Get Moving!

DiabetesScienceScientific ResearchAerobicsExercise Physiology

Exercise has many benefits, including lowering your risk of getting type 2 diabetes, a chronic disease in which your body either doesn't manufacture enough insulin or the insulin doesn't allow glucose to enter your body's cells. Since glucose is your cells' main source of energy, when your cells don't receive glucose they can't function properly.

1. Exercise Helps You Lose WeightBeing overweight is a significant risk factor for type 2 diabetes. Losing even 5 to 10 percent of your body weight can help reduce this risk. A study conducted by the Finnish Diabetes Prevention Study Group concluded that subjects at high risk of developing diabetes who were part of an intervention in which they lost weight, ate more fiber, reduced fat intake and increased physical activity reduced their risk of type 2 diabetes by 58 percent.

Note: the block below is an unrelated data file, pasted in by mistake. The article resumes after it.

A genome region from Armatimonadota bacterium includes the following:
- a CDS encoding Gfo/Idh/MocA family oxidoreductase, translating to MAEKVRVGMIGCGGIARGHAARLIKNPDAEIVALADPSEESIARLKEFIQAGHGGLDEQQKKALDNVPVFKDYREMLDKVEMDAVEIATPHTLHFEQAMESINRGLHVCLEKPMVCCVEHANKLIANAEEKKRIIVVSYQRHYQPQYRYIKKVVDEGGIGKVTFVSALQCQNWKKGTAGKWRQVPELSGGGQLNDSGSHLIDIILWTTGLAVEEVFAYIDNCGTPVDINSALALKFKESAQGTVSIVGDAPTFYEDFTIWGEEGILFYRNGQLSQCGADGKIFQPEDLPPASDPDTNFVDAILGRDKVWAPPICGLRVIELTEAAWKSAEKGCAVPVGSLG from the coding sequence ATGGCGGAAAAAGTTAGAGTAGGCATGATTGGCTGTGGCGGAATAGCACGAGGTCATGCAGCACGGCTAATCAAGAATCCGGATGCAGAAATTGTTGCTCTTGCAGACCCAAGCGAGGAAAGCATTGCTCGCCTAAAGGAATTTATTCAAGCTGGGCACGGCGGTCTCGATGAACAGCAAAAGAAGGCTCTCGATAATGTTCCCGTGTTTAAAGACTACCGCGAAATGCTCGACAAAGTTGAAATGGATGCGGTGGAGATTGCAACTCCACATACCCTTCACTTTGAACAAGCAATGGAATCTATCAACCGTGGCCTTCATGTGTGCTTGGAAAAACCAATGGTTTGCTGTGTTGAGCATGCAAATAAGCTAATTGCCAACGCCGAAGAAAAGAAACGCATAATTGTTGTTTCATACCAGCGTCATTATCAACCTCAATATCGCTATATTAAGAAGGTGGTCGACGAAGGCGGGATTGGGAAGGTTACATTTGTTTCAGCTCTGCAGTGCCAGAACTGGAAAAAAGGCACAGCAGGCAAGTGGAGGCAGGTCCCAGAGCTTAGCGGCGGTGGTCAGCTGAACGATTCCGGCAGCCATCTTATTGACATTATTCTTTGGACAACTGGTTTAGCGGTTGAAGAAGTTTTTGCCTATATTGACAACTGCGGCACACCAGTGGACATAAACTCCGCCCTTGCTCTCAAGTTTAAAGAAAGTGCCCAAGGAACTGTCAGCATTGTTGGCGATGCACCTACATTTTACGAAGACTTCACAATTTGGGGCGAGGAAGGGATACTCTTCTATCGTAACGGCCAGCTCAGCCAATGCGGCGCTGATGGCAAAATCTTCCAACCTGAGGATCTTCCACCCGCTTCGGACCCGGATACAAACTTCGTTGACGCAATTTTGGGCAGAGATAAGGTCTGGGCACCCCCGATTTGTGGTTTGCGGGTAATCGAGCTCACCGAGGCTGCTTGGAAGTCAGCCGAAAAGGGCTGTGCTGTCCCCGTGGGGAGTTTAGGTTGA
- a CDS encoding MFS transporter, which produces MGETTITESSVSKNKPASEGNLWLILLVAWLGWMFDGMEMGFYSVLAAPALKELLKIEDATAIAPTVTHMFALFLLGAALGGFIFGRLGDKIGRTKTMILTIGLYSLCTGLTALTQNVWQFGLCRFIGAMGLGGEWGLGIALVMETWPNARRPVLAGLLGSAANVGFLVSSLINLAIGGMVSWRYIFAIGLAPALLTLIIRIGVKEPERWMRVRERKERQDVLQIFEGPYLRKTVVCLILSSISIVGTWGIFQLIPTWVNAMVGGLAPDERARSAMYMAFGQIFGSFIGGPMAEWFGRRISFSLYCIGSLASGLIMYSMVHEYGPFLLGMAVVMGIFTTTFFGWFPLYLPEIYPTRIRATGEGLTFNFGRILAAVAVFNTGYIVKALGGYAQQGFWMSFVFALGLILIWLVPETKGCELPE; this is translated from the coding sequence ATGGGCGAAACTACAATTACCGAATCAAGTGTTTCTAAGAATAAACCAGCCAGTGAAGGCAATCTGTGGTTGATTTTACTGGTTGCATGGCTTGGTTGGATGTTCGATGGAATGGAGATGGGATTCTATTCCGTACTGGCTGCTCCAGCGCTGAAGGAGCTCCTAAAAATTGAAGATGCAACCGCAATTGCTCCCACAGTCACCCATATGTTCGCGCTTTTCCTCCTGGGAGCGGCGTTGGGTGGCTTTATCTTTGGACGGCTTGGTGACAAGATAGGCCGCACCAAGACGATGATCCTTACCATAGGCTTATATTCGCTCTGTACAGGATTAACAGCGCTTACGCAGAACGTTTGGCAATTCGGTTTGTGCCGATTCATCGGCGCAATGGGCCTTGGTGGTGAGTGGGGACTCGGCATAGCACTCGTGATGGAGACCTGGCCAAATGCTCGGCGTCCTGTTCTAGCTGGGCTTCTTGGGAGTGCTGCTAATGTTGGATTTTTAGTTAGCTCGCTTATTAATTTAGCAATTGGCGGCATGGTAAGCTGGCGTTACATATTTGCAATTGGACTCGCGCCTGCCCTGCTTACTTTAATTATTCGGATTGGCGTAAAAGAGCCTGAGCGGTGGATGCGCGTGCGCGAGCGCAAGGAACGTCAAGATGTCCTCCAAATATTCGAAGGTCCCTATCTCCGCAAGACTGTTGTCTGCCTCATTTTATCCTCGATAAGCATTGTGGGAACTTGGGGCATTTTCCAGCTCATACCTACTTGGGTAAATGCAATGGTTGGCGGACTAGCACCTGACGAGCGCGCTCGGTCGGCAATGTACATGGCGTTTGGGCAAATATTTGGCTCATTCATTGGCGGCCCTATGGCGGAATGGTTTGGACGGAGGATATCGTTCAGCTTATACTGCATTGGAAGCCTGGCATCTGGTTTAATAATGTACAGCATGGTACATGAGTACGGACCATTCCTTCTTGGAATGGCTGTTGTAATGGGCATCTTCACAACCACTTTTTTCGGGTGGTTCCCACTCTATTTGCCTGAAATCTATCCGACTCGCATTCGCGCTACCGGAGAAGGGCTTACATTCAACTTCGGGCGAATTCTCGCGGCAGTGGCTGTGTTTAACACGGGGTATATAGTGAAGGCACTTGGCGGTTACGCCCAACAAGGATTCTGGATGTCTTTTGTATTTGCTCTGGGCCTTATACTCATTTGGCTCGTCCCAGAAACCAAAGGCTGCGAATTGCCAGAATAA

2. Exercise Plus Good Nutrition Helps Decrease Body FatLowering your body fat helps normalize how glucose is converted into energy.

3. Exercise Helps Your Body Use Insulin BetterExercise makes muscles more sensitive to circulating insulin. The insulin helps the cells take in the blood sugar that they use for fuel. Research indicates that even short-term aerobic exercise improves the sensitivity of muscles to insulin.

4. Exercise Strengthens Your Immune SystemIt keeps your heart strong, helps you sleep better, decreases stress hormones and increases endorphins, which are natural chemicals in your body that lift your mood.

5. Aerobic Exercise Improves Blood Cholesterol Levels and Lowers Blood PressureBoth benefits occur even without weight loss.

6. Exercise Improves Blood CirculationBetter blood circulation reduces the risk of foot problems and nerve damage.

7. Use Caution When Starting an Exercise ProgramDo not start any exercise program without first consulting your physician. Exercise that's too intense can increase your blood glucose.

For more information visit the American Diabetes Association web site.

Copyright © 2014, Los Angeles Times
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DiabetesScienceScientific ResearchAerobicsExercise Physiology
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